The past week-and-a-half has been trying, insightful, painful, comforting and mentally exhausting. Life is full of challenges and triumphs. Times of celebration and of sadness. Certain moments that test us while others provide immense encouragement. I continue to remain true to myself and determined to find the bright spot in every day.
Last week I had to fly from my home in northern California to Pennsylvania for a deposition and four doctor appointments, one of which was eight hours long. My husband, Noah, and I mentally prepared for this trip knowing that it would be a whirlwind visit and emotionally and physically exhausting. Before our plane took off, I put out positive energy for safe travels and manageable pain. I am thankful to be back home after accomplishing all appointments and the long days of travel.
While the days were draining, lengthy and painful, Noah and I continued to find the bright spot in each one: Seeing the beautiful Pennsylvania fall colors and smelling the autumn air was soothing for my soul. Noah and I eating a sweet bologna and American cheese sandwich in a parking lot between appointments. Being able to hug my mom and dad, see my kidney donor, my immediate family, relatives, friends, and witness my brother-in-law and best friend get married. These were all silver linings and brightened our days.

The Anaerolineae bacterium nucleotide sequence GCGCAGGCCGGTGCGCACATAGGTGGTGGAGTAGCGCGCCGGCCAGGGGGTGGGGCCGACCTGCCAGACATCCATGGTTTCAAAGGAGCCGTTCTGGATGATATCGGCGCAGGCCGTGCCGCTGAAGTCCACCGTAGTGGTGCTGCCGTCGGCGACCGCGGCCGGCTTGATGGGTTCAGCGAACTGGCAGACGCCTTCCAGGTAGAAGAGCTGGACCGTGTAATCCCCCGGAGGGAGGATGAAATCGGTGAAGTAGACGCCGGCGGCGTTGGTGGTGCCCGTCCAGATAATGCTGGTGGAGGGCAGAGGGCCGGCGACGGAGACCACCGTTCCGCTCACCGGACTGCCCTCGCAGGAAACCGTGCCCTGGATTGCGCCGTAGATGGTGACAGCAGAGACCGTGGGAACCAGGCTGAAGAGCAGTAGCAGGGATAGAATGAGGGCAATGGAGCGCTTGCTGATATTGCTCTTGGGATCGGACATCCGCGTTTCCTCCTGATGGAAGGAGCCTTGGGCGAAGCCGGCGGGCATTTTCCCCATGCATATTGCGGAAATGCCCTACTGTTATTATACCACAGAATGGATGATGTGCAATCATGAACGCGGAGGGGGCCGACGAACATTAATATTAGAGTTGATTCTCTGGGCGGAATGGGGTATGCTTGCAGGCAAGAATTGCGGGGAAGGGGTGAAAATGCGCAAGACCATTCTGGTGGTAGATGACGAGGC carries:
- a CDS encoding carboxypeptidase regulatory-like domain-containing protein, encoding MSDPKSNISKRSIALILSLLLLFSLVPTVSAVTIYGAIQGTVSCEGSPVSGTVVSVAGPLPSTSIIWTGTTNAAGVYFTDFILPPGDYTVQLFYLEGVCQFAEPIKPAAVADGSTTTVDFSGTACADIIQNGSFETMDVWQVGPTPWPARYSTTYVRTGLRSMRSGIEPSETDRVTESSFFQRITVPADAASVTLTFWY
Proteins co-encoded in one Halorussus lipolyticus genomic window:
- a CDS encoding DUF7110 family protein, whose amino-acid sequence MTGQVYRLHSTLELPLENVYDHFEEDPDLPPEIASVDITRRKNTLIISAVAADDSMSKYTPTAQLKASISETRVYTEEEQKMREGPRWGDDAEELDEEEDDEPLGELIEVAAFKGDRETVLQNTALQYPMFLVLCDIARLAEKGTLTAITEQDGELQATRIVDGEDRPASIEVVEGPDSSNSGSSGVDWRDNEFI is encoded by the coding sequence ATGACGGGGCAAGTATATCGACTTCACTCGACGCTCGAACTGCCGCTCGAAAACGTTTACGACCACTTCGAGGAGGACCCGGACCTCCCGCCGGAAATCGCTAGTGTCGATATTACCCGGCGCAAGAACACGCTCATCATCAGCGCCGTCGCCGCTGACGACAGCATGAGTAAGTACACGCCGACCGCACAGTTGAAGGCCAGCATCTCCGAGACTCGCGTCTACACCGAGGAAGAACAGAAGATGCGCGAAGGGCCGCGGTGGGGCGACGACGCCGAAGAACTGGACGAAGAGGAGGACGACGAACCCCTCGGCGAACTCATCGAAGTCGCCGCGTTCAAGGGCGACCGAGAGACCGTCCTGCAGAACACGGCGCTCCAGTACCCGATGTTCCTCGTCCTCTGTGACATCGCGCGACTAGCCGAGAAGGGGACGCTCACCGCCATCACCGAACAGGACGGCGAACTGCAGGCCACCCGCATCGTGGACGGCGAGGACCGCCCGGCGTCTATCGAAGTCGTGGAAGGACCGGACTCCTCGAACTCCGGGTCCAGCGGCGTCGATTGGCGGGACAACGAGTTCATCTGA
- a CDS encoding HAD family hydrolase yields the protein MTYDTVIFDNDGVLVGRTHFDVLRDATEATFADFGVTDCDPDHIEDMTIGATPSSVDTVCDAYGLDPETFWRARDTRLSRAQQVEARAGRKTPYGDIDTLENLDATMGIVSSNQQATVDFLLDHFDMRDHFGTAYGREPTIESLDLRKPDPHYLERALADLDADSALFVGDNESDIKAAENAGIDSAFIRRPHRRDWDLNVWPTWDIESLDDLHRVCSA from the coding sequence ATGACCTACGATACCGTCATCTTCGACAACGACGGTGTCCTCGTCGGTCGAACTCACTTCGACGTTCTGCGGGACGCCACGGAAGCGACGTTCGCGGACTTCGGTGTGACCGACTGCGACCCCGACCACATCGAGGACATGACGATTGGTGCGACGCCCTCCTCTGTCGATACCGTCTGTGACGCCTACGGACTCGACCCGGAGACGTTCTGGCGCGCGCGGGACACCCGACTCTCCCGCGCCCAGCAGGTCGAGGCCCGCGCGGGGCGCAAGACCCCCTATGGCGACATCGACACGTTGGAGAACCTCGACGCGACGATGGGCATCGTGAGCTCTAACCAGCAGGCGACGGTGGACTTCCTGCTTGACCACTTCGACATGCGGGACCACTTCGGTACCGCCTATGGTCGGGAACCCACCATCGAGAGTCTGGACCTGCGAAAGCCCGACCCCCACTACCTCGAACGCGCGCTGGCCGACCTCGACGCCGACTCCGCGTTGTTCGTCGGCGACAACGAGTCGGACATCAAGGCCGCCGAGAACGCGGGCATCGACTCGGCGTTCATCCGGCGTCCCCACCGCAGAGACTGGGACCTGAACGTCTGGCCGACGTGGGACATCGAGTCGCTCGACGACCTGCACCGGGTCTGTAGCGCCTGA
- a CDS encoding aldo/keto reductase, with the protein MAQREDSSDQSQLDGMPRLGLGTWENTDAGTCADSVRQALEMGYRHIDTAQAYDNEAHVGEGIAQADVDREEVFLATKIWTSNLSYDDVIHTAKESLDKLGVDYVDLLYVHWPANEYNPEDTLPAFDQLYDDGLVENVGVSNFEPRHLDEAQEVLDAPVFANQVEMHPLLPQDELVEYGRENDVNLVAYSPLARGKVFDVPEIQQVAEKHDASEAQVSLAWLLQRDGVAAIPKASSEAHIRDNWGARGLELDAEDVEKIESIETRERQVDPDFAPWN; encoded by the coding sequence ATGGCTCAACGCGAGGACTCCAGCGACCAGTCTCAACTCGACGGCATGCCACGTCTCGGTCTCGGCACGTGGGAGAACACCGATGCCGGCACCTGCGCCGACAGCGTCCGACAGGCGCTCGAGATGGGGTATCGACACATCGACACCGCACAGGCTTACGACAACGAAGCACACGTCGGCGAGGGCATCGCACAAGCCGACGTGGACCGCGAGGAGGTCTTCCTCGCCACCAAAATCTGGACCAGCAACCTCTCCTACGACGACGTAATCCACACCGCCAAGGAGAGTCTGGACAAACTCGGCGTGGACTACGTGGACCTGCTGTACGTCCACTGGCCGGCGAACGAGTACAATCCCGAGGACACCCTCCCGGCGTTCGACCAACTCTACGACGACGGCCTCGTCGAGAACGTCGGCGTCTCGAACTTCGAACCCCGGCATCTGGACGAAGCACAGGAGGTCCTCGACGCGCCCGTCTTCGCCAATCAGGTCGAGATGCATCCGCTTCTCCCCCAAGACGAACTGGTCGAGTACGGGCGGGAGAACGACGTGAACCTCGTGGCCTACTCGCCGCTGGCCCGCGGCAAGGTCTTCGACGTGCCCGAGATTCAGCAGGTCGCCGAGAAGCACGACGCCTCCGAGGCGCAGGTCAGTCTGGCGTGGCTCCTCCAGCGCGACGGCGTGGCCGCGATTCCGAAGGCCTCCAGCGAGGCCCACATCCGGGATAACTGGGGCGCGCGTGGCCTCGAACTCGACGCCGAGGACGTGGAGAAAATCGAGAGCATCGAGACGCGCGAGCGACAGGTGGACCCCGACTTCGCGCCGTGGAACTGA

The deposition I went through was for a motorcycle accident in which I was involved as a passenger in 2007. During last week’s visit, Noah and I had to drive through the intersection where the motorcycle accident took place. It was eerie to cross through the same path in which I laid unconscious six years ago, however I am so grateful to be alive. I was questioning my actions of May 30, 2007 and said to Noah, “What if the driver of the motorcycle, Bob, and I would have made a different turn that day and would not have been at that intersection at that very moment in time?” Noah said, “But what if there was a dump truck driving up behind you that day instead of a car?” This profound comment instilled that no decision we make is wrong. It is all part of the circle of life.
Thirty-two years ago today, my grandmother, Pauline Shellenberger, passed away at 3:25 a.m. due to complications of PKD. I am sorry for my mother’s painful loss. I am remorseful my grandmother passed away two years before I was born and that I never had the opportunity to meet this remarkable woman.
It is certain that today is a gift which we have been granted. No matter if we are perfectly healthy or living with a disease like PKD, our lives will not be smooth sailing. A guarantee is that we will be tested and faced with change. Whether today tests us or calls for celebration, let’s smile, let’s find a silver lining, let’s uncover a bright spot.